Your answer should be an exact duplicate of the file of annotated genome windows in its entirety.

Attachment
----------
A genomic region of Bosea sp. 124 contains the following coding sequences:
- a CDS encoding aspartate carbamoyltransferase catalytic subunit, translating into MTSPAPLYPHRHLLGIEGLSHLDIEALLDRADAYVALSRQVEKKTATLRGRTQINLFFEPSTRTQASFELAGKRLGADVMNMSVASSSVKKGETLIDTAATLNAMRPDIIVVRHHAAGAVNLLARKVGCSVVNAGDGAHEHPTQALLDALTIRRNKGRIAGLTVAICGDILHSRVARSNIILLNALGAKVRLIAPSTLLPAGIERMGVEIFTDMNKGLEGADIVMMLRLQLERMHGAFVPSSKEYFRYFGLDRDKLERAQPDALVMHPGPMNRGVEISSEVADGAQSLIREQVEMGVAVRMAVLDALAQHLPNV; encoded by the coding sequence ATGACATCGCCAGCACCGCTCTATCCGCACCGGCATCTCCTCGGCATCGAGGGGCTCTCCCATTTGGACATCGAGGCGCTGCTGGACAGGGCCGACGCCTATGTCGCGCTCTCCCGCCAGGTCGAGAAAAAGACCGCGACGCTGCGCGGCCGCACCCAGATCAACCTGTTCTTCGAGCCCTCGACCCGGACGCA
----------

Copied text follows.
A genomic region of Bosea sp. 124 contains the following coding sequences:
- a CDS encoding aspartate carbamoyltransferase catalytic subunit, translating into MTSPAPLYPHRHLLGIEGLSHLDIEALLDRADAYVALSRQVEKKTATLRGRTQINLFFEPSTRTQASFELAGKRLGADVMNMSVASSSVKKGETLIDTAATLNAMRPDIIVVRHHAAGAVNLLARKVGCSVVNAGDGAHEHPTQALLDALTIRRNKGRIAGLTVAICGDILHSRVARSNIILLNALGAKVRLIAPSTLLPAGIERMGVEIFTDMNKGLEGADIVMMLRLQLERMHGAFVPSSKEYFRYFGLDRDKLERAQPDALVMHPGPMNRGVEISSEVADGAQSLIREQVEMGVAVRMAVLDALAQHLPNV; encoded by the coding sequence ATGACATCGCCAGCACCGCTCTATCCGCACCGGCATCTCCTCGGCATCGAGGGGCTCTCCCATTTGGACATCGAGGCGCTGCTGGACAGGGCCGACGCCTATGTCGCGCTCTCCCGCCAGGTCGAGAAAAAGACCGCGACGCTGCGCGGCCGCACCCAGATCAACCTGTTCTTCGAGCCCTCGACCCGGACGCA